The graph below illustrates California’s zero-carbon electricity reliability capacity according to the CPUC’s 2019-2020 Electric Resource Portfolios to Inform Integrated Resource Plans and Transmission Planning (p.42-43)
Since 2020, CPUC is making significant progress on its procurement reliability resources. According to the 2021 CPUC’s California Renewables Standard Annual Report, “retail sellers either met or exceeded the 33 percent interim RPS target and almost all reported meeting their 2017–2020 compliance period requirements.” Further, the report stated that “The large Investor-Owned Utilities (IOUs) – (Pacific Gas and Electric Company (PG&E), Southern California Edison Company (SCE), and San Diego Gas & Electric Company (SDG&E)) – and Small and Multi-Jurisdictional Utilities (SMJUs) have executed renewable electricity contracts necessary to exceed the annual 2020 RPS target of 33 percent.”
What is also encouraging, according to this report, is that the three large IOUs are currently forecasted to continue surpassing RPS requirements and have excess procurement for the next seven years.
The comparison between the amount of energy generated by Diablo to that of renewables demonstrates the absurdity of Newsom’s argument to extend the life of Diablo. According to the California Energy Commission’s 2021 Total System Electric Generation, Diablo produces 16,477 Gigawatt hours (GWh) of energy. When divided by 277,764 GWh, the total California mix of energy – excluding rooftop solar – Diablo contributed 5.9% of California’s energy generation in 2021. When rooftop solar is added in – amounting to 21,458 GWh in 2021 – Diablo’s contribution to the total energy mix drops to 5.5%.
It is worth noting that in 2019, rooftop solar had already replaced the energy of one Diablo Canyon when it generated 16,477 GWh. New solar will replace additional Diablo Canyons worth of energy every seven years, according to the California Energy Demand Forecast, 2021-2035 Baseline Forecast – Mid Demand Case (form 1.2).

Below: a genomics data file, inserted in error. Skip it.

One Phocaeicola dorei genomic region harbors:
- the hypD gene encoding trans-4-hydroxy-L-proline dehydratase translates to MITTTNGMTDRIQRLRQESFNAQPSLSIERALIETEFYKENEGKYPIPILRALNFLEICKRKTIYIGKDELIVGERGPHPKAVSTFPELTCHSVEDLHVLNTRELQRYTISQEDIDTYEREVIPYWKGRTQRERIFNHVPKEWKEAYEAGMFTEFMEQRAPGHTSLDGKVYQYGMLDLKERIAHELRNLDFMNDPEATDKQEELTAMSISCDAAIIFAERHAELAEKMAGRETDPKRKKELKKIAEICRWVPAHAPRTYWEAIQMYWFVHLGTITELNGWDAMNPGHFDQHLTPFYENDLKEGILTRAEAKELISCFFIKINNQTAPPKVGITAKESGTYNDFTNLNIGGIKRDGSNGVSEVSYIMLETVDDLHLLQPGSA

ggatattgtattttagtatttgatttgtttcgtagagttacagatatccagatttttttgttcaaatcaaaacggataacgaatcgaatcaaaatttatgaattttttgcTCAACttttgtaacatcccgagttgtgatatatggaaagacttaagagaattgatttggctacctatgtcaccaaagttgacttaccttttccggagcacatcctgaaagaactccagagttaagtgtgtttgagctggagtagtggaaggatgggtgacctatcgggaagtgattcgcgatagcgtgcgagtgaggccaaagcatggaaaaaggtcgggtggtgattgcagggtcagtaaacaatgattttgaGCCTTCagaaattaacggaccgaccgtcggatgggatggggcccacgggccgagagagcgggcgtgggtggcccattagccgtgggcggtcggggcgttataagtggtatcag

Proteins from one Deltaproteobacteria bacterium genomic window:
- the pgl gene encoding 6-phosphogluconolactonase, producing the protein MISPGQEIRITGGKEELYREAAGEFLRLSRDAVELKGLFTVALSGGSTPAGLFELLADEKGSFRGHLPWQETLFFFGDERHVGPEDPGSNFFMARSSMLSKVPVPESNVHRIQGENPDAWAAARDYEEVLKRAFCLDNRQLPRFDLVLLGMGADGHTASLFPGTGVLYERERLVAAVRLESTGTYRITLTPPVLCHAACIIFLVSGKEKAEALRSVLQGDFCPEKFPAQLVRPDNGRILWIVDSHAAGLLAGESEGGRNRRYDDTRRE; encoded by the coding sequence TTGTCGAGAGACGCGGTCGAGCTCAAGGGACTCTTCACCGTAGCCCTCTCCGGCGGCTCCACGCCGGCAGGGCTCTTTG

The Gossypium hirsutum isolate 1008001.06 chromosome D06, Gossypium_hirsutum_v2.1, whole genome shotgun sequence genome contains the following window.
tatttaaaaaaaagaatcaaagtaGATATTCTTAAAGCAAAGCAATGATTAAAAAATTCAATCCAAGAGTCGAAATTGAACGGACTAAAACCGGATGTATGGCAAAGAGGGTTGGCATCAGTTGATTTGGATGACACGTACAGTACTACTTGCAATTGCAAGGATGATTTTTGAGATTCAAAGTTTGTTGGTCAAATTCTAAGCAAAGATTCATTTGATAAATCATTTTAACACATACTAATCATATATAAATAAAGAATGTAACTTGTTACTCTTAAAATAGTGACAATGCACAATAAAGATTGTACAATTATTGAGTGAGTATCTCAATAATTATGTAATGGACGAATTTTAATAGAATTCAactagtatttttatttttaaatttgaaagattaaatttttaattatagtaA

Newsom’s false claim that California’s renewables will never be enough without Diablo has duped the Department of Energy, allowing California to bid for some of the $6 billion subsidy, and the California legislature when it passed AB 205, providing $2.2 billion to rescue Diablo and several fossil fuel plants from closing.
After signing AB 205, Newsom declared that this “Strategic Reliability Reserve” will only be used in extreme events such as heatwaves and only as a last resort. But as Ralph Cavanagh, co-director of the energy program at Natural Resources Defense Council, noted, “You can’t keep a nuclear plant on standby for emergency conditions…Diablo Canyon is designed to run 24 hours a day, with a specialized workforce.”
If the Governor and Legislature are so worried about reliability, they should redirect the $2.2 billion in the energy fund (some of which is slated to keep Diablo running) toward helping the CPUC catch up with its planning targets. Any other use of the money for fossil fuel plants or Diablo would be wasting billions of dollars on energy supplies that are inconsistent with our clean energy efforts.